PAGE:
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Galaxies in a primitive state?

Galaxies in a Primitive State?

Astronomers' ability to see into the far reaches of the universe is limited by instrumental capabilities. As more and more sensitive imaging equipment comes into use, they find fainter and fainter objects, some of which are farther and farther away. Now it seems to be the turn of the new infrared imaging arrays to make a contribution. Such an array has found objects that may be galaxies in a very primitive stage of development.

"These may be way beyond the most distant things people believe are galaxies," says Richard Elston, a doctoral candidate at the University of Arizona in Tucson, who made the observation while operating the array in collaboration with faculty members Marcia Lebofsky Rieke and George Rieke. Elston believes they are galaxies just at the point of formation, at the time in their development when they are making most of their stars. But he cautiously calls them "candidate galaxies," because he is not entirely certain that they really are galaxies.

Elston estimates the redshifts in the light of these objects at 6 and their distance from earth at around 17 billion light-years. Recession due to the expansion of the universe imposes a shift to the red on the light of distant objects. The most distant objects seen in visible light so far are quasars, not galaxies, with redshifts up to 4.5. All galaxies previously seen have redshifts less than 2. The recession speed, which determines the amount of redshift, is related to the distance through the Hubble constant. However, since not everyone agrees on the value of the Hubble constant, astronomers instead compare distances by quoting the redshift numbers.

The newly found objects fit the theorists' picture of galaxies at the point of formation, when they are just beginning to make multitudes of stars. But Elston and the Riekes believe that more work is necessary to confirm that they are what they seem to be. Elston and the Riekes reported the finding last week at the meeting in Austin, Tex., of the American Astronomical Society.

Whatever they are, they appear to be fairly numerous in the sky. The observations sampled three areas of sky 8 minutes of arc square, Elston told SCIENCE NEWS. Because the astronomers were looking for extremely faint objects--up to 10,000 times dimmer in the infrared than the background sky itself--they looked in directions far removed from the plane of our galaxy, in which the competition from bright nearby objects is too strong. In their sampling areas they found these intrinsically luminous but faint-appearing and very red objects.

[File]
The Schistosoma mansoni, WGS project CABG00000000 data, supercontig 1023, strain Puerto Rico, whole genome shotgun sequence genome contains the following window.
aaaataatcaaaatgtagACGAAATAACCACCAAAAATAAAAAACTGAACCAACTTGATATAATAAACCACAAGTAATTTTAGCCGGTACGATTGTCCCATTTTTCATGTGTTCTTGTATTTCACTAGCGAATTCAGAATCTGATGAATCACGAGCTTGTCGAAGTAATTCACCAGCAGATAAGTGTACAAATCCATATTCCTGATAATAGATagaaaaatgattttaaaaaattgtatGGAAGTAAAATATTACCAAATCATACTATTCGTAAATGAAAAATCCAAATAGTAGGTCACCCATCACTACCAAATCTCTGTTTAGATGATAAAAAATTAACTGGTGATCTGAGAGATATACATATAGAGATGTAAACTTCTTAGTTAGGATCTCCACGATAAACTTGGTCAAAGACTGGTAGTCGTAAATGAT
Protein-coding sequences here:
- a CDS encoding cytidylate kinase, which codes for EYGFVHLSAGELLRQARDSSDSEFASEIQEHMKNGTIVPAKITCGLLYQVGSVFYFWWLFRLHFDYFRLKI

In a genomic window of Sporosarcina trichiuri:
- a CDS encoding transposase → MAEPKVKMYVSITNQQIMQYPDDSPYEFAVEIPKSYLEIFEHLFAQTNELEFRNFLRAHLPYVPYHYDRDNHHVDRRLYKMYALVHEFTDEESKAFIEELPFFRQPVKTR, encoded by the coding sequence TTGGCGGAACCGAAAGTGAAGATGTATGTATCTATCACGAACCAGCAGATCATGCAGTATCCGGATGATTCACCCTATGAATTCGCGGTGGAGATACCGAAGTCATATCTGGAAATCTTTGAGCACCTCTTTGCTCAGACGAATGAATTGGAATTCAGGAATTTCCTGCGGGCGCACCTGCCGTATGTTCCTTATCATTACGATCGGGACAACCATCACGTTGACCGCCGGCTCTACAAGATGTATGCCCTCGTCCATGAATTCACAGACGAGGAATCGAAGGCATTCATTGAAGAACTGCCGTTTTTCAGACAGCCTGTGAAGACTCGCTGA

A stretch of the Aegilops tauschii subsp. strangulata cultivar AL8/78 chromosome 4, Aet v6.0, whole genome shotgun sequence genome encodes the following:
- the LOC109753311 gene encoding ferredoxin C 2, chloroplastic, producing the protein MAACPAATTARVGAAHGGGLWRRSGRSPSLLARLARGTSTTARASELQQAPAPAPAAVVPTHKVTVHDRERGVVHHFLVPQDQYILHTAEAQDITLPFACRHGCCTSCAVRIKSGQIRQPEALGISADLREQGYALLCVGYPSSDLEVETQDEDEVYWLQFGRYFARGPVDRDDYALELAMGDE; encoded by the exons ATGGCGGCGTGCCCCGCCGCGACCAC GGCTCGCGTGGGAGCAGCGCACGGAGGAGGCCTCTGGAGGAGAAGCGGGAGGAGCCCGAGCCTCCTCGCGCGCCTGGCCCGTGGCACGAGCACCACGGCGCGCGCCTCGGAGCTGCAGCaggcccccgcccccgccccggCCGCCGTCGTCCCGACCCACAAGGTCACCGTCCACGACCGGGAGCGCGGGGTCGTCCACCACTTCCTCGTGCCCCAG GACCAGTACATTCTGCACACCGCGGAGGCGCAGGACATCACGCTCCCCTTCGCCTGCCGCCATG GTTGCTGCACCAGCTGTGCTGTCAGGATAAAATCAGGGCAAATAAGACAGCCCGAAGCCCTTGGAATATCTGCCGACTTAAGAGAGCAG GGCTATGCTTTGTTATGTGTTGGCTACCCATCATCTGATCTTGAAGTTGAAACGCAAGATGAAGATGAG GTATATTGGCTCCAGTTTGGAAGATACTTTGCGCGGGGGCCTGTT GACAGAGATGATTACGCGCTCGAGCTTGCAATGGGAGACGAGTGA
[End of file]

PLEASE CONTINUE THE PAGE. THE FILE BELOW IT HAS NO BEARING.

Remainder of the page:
In fact, they are very infrared objects, 20 times as luminous in the infrared as they are in the red. From this ratio, Elston says, comes the estimate that their redshifts are 6 or greater. From the number they saw in their sample areas, the astronomers estimate that there are about 1,000 such objects per square degree of sky.

The observations were made possible by the recent development of infrared array detectors, which provide something like a map of the infrared brightness of a piece of the sky. Untl about two years ago, infrared observations in this wave-length range -- 2 microns -- were done by pointing an infrared sensor -- basically a heat sensor -- at a direction in the sky and recording the brightness sensed. The observer then aimed the sensor in a slightly different direction. Years ago, a survey of a sizable portion of sky could take forever. George Rieke says: "If I had started this research with the detectors available when I started doing infrared astronomy 16 years ago, it literally would have taken the age of the universe to complete it."

Now, however, there are infrared array detectors, or cameras that give a picture analogous to those provided by the photographic plates or photoelectronic sensors used in visible-light astronomy. This one, developed by Marcia Rieke, has a grid of 64-by-64 heat-sensitive sensors mounted on a mercury-cadmium-telluride chip 1/8 inch square. Elston mounted it on a 61-inch telescope belonging to the University of Arizona's Steward Observatory and located in the Santa Catalina Mountains north of Tucson.

The array contains more than 4,000 detectors working simultaneously, and so, Elston points out, they could do in one night what would have taken 4,000 nights to accomplish in 1985 when only single-element detectors were available. They used a wavelength of 2 microns, the longest wavelength practical for use in infrared searches for faint distant objects.

After the discovery of the infrared objects, the astronomers followed up with visible-light observations with Steward's 90-inch telescope located on Kitt Peak. The "candidate galaxies" show up in red light as 23rd-magnitude objects, Elston says. Spectroscopy has not been possible so far, he says. Spectroscopy might pin down the exact redshifts, and could also show whether there are stars in the objects.
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Author:Thomsen, Dietrick E.
Publication:Science News
Date:Jan 23, 1988
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